Urinary Incontinence & Bladder Problems

Firstly, the most important thing to note is that everyone with a bladder problem can be helped and many can be cured.

Urinary incontinence is the  release of urine unwillingly. It can affect both men and women and there are a number of reasons for this and there are also a number of ways it can be treated or managed.

The Continence and Urodynamics Unit at the Bristol Urological Institute (BUI), is a centre of excellence with a national and international reputation in the assessment and treatment of  urinary incontinence. The unit offers secondary and tertiary regional, national and international services for urinary incontinence. Urinary incontinence comes under the umbrella of female urology, neurourology and urodynamics, often termed functional urology.

Clinicians, specialists nurses, continence advisors and physiotherapists come together to run a dedicated incontinence clinic at the BUI.

The service is led by a team of three clinical experts, Prof Paul Abrams, Prof Marcus Drake and Mr Hashim Hashim, who have gained an international reputation for their dedication into developing new diagnostic tools, treatments and devices to help those suffering from what was seen as, until recently, a taboo and unmanageable disease.

Types of Urinary Incontinence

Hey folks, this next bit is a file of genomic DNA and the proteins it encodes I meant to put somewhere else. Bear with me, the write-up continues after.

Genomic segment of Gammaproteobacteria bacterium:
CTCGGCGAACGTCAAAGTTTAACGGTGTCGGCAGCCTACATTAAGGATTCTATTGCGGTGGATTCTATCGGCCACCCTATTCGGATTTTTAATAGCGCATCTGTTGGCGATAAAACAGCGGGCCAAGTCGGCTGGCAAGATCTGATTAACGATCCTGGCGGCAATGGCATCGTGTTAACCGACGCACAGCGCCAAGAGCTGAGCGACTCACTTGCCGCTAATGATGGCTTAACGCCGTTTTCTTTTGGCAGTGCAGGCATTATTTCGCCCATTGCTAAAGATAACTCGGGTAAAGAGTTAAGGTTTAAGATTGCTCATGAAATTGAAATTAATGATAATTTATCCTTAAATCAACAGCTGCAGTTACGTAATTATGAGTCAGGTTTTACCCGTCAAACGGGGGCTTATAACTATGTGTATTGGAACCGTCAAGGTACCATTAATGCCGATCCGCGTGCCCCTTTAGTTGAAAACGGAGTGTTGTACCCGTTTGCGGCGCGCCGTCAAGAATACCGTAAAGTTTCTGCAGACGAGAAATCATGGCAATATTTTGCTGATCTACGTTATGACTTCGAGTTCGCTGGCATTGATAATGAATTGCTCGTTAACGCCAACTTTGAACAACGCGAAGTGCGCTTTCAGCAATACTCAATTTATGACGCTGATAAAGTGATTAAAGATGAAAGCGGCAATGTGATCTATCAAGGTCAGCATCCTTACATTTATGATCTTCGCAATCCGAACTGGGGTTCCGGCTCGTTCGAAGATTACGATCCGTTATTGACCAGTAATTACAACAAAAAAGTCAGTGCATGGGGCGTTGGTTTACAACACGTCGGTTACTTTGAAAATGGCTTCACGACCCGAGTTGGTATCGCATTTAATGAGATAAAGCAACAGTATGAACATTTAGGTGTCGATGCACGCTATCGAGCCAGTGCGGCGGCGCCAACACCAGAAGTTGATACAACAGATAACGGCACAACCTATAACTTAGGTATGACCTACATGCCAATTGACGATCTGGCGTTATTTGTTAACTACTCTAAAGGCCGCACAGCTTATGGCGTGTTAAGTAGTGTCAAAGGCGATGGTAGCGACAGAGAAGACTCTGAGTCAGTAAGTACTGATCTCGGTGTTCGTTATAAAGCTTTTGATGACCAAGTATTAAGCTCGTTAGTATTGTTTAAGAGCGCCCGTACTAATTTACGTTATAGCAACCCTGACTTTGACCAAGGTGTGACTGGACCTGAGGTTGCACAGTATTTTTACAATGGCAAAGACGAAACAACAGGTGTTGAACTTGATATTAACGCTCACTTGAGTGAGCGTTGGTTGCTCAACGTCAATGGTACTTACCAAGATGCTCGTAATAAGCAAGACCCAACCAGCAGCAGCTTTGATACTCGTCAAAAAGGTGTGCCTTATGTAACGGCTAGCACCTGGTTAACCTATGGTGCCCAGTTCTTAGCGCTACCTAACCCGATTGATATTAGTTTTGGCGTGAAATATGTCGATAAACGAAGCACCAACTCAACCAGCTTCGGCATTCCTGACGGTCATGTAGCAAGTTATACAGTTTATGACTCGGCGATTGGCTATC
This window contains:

Stress incontinence
This type of incontinence actually does not have anything to do with emotional stress but is related to pressure to the bladder such as being overweight, pregnancy, sneezing, lifting heavy objects, exercise and some medical conditions. Leakage is due to a weakness of the pelvic floor that supports the bladder and the urethra. It is often termed ‘ effort’ incontinence.

Treatments for stress incontinence in women
Non-surgical treatments include:

  • Restricting fluid intake
  • Stopping smoking
  • Reducing weight
  • Pelvic floor exercises
  • Medications such as Duloxetine

For more information about these treatments visit www.nhs.uk/Conditions/Incontinence-urinary/Pages/Treatment.aspx

For 1 in every 3 women with symptoms of stress incontinence these non-operative treatments can make symptoms much better or cure them completely.

Surgical Treatments for Stress Incontinence at BUI
Surgical treatments include:

  • Injection/Bulking agent treatment
  • Sling procedures (Natural and Synthetic)
  • Colposuspension
  • Artificial Urinary Sphincter

For more information about these treatments visit www.nhs.uk/Conditions/Incontinence-urinary/Pages/Treatment-surgical.aspx

Operations for stress incontinence depend on supporting the urethra. There are several  operations to cure this type of leakage, and the BUI is one of the few centres in the United Kingdom that can offer all these treatments. According to the National Institute of Clinical and Health Excellence (NICE), women with stress incontinence should be offered all forms of treatment and not restricted to one type. NICE also recommend that women are discussed in a multidisciplinary team meeting. The surgeons at the BUI are also experts in dealing with tape complications and are the regional centre for such treatments.

Stress Incontinence in Men
The most common reason for men having stress incontinence is due to treatment for prostate cancer. Surgery and radiotherapy can weaken pelvic floor muscles and the urethral sphincter (a ring of muscle that keeps the urethra closed)

Non-surgical treatments include:

  • Pelvic floor muscle training (PGMT)